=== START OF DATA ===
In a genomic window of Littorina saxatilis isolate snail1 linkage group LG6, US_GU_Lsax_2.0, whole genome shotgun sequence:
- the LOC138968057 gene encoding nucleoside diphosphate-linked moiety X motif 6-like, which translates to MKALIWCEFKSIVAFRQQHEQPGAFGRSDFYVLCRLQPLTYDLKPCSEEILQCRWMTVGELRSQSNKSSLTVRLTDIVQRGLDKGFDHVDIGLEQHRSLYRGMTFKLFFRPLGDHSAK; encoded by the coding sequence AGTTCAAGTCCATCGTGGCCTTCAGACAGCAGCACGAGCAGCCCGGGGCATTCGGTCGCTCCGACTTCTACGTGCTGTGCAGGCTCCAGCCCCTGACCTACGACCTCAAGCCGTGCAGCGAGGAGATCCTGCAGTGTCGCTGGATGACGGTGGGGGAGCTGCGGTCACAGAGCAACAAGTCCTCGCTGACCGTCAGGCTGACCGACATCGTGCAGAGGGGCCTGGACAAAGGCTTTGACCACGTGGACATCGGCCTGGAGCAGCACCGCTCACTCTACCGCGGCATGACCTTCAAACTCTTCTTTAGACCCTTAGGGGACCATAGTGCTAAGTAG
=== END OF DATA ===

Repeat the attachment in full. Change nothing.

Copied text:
In a genomic window of Littorina saxatilis isolate snail1 linkage group LG6, US_GU_Lsax_2.0, whole genome shotgun sequence:
- the LOC138968057 gene encoding nucleoside diphosphate-linked moiety X motif 6-like, which translates to MKALIWCEFKSIVAFRQQHEQPGAFGRSDFYVLCRLQPLTYDLKPCSEEILQCRWMTVGELRSQSNKSSLTVRLTDIVQRGLDKGFDHVDIGLEQHRSLYRGMTFKLFFRPLGDHSAK; encoded by the coding sequence AGTTCAAGTCCATCGTGGCCTTCAGACAGCAGCACGAGCAGCCCGGGGCATTCGGTCGCTCCGACTTCTACGTGCTGTGCAGGCTCCAGCCCCTGACCTACGACCTCAAGCCGTGCAGCGAGGAGATCCTGCAGTGTCGCTGGATGACGGTGGGGGAGCTGCGGTCACAGAGCAACAAGTCCTCGCTGACCGTCAGGCTGACCGACATCGTGCAGAGGGGCCTGGACAAAGGCTTTGACCACGTGGACATCGGCCTGGAGCAGCACCGCTCACTCTACCGCGGCATGACCTTCAAACTCTTCTTTAGACCCTTAGGGGACCATAGTGCTAAGTAG